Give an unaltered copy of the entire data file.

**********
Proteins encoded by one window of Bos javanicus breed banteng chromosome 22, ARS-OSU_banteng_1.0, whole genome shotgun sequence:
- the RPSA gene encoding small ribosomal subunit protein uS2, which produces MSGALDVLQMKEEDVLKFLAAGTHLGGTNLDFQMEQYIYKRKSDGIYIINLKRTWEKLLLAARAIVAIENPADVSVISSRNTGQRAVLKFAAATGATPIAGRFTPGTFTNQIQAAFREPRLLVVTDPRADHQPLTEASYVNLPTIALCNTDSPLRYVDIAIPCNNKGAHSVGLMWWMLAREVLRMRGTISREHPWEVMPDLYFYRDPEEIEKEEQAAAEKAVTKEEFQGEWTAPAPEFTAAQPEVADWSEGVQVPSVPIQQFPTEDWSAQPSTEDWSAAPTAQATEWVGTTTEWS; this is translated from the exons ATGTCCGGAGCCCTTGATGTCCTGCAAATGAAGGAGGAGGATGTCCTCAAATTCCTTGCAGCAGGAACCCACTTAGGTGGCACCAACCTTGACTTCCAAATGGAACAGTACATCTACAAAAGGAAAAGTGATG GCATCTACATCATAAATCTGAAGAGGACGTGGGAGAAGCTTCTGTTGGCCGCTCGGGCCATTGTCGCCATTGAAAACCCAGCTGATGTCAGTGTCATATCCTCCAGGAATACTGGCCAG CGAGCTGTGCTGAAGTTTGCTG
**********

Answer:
Proteins encoded by one window of Bos javanicus breed banteng chromosome 22, ARS-OSU_banteng_1.0, whole genome shotgun sequence:
- the RPSA gene encoding small ribosomal subunit protein uS2, which produces MSGALDVLQMKEEDVLKFLAAGTHLGGTNLDFQMEQYIYKRKSDGIYIINLKRTWEKLLLAARAIVAIENPADVSVISSRNTGQRAVLKFAAATGATPIAGRFTPGTFTNQIQAAFREPRLLVVTDPRADHQPLTEASYVNLPTIALCNTDSPLRYVDIAIPCNNKGAHSVGLMWWMLAREVLRMRGTISREHPWEVMPDLYFYRDPEEIEKEEQAAAEKAVTKEEFQGEWTAPAPEFTAAQPEVADWSEGVQVPSVPIQQFPTEDWSAQPSTEDWSAAPTAQATEWVGTTTEWS; this is translated from the exons ATGTCCGGAGCCCTTGATGTCCTGCAAATGAAGGAGGAGGATGTCCTCAAATTCCTTGCAGCAGGAACCCACTTAGGTGGCACCAACCTTGACTTCCAAATGGAACAGTACATCTACAAAAGGAAAAGTGATG GCATCTACATCATAAATCTGAAGAGGACGTGGGAGAAGCTTCTGTTGGCCGCTCGGGCCATTGTCGCCATTGAAAACCCAGCTGATGTCAGTGTCATATCCTCCAGGAATACTGGCCAG CGAGCTGTGCTGAAGTTTGCTG